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# How to learn Proofs? watch

1. I am struggling to learn how to prove things. The vast majority of the time I see a "Prove that" question in my textbook, I cannot find a way to get to the solution. Sometimes I can prove by counter-example by merely plugging values into equations and testing them, but other than that, this is something that I am finding rather difficult to pick up. Any guidance?
2. (Original post by Illidan2)
I am struggling to learn how to prove things. The vast majority of the time I see a "Prove that" question in my textbook, I cannot find a way to get to the solution. Sometimes I can prove by counter-example by merely plugging values into equations and testing them, but other than that, this is something that I am finding rather difficult to pick up. Any guidance?
Proofs is a very versatile topic so you just need to get a hang of what type of proof goes where. We can't really guide you on the generality of it other than some specific question and what to use to approach them correctly.
3. (Original post by Illidan2)
I am struggling to learn how to prove things. The vast majority of the time I see a "Prove that" question in my textbook, I cannot find a way to get to the solution. Sometimes I can prove by counter-example by merely plugging values into equations and testing them, but other than that, this is something that I am finding rather difficult to pick up. Any guidance?
This is the hardest part of mathematics. There's no real way to learn how to prove things other than:

a) being aware of the various methods of proof (contradiction, contrapositive, direct, induction, etc)

b) understanding a little bit about mathematical logic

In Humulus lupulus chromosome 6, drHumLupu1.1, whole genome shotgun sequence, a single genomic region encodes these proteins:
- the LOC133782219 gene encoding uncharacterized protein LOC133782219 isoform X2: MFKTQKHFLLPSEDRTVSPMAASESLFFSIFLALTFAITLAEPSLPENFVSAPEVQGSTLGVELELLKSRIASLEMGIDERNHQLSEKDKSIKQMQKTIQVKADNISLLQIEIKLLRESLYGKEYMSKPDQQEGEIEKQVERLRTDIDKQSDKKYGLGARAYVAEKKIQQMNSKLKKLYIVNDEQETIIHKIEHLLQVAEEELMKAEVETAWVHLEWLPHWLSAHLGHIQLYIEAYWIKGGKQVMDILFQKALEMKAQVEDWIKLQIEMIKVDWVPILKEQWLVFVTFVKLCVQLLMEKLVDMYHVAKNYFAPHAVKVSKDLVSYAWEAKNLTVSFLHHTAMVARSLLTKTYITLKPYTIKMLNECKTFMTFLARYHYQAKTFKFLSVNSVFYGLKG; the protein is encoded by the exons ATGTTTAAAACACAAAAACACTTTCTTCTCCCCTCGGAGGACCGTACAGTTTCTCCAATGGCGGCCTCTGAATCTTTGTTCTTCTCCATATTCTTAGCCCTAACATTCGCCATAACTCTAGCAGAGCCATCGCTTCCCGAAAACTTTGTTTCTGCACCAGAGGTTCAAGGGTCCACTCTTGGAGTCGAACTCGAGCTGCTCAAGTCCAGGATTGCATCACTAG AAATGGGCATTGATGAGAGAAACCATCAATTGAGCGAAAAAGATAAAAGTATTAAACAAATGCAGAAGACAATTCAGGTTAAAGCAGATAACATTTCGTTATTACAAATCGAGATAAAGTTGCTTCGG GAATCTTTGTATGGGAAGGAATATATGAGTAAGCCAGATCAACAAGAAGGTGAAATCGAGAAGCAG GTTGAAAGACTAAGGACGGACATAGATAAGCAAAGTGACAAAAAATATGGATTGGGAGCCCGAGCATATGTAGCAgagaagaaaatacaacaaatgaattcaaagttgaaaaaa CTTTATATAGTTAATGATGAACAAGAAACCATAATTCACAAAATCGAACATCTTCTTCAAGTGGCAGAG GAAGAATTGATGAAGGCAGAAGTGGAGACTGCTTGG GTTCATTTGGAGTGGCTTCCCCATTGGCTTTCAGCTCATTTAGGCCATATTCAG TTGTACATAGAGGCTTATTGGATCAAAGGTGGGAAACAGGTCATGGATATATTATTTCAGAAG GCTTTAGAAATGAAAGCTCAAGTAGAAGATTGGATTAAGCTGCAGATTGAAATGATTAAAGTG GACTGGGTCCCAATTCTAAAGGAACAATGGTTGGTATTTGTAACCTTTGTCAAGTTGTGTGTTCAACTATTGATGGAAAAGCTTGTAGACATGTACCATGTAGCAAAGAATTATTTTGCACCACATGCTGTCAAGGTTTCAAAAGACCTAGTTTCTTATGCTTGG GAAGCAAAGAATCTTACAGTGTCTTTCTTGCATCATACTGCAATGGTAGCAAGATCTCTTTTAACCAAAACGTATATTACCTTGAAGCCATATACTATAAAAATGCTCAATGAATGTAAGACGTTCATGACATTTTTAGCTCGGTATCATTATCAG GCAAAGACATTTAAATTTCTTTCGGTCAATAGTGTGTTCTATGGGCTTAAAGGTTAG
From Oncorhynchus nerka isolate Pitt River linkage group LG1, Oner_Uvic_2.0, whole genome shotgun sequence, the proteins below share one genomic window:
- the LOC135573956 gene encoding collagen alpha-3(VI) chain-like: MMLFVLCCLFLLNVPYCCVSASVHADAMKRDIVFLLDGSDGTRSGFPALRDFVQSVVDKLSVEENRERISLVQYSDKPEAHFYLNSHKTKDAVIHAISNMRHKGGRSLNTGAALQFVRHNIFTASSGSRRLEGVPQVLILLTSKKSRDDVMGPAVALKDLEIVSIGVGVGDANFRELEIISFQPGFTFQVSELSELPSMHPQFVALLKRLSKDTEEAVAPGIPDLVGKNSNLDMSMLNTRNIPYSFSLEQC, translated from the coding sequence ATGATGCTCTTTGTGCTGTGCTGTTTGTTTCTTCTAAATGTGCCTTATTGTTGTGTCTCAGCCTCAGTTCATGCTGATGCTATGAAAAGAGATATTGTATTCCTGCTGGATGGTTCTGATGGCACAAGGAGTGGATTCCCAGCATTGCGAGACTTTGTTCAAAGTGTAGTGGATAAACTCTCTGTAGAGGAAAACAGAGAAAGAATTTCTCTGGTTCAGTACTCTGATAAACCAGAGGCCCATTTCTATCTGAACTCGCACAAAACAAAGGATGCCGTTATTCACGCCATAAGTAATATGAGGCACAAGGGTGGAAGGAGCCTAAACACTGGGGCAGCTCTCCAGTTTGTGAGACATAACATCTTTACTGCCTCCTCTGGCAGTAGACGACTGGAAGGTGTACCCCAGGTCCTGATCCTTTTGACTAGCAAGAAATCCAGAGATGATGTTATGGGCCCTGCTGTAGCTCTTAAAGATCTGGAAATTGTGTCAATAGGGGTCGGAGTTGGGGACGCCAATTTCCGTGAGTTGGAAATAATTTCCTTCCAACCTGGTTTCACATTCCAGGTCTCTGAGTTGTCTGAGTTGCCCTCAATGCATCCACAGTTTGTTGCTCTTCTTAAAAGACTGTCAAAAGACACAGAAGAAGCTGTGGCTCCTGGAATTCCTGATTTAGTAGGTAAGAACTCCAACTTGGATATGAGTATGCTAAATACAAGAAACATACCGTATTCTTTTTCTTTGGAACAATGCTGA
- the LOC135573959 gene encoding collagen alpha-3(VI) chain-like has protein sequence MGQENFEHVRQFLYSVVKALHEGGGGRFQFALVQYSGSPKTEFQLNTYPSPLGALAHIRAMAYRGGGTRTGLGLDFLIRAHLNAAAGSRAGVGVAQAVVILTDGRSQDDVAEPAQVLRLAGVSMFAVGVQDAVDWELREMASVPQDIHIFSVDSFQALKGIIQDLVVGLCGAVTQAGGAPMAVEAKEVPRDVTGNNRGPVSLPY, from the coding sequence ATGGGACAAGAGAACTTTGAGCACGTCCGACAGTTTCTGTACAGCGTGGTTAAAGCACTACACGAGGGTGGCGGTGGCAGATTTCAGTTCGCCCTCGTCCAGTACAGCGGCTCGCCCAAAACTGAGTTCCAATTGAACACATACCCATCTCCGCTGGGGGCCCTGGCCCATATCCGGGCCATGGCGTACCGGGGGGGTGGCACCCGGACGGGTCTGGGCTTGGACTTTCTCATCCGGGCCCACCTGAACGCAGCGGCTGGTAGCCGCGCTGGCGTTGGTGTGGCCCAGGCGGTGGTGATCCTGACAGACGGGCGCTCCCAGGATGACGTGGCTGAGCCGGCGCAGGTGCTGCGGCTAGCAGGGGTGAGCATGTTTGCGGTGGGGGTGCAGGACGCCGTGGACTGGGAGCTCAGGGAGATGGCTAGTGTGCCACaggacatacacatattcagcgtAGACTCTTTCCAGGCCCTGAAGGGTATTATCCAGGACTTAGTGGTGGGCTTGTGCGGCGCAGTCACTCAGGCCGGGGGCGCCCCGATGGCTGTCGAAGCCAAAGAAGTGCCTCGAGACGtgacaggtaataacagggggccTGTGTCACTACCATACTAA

c) looking at other people's proofs and trying to understand them, and using them to learn reusable tricks

https://math.stackexchange.com/quest...ood-at-proving

and look for similar resources.
4. I see, I had a feeling the concept was going to be rather abstract and difficult to explain in a concrete manner. This is precisely what intimidates me, because proofs will, of course, come up in the exams, and i'm not sure what i'm going to do.
5. (Original post by atsruser)
This is the hardest part of mathematics. There's no real way to learn how to prove things other than:

a) being aware of the various methods of proof (contradiction, contrapositive, direct, induction, etc)

b) understanding a little bit about mathematical logic

c) looking at other people's proofs and trying to understand them, and using them to learn reusable tricks

https://math.stackexchange.com/quest...ood-at-proving

and look for similar resources.
I'm glad you agree that this is the hardest part of Mathematics, I haven't struggled with anything in the specification so far as much as I have with this. Thank you for the advice, though

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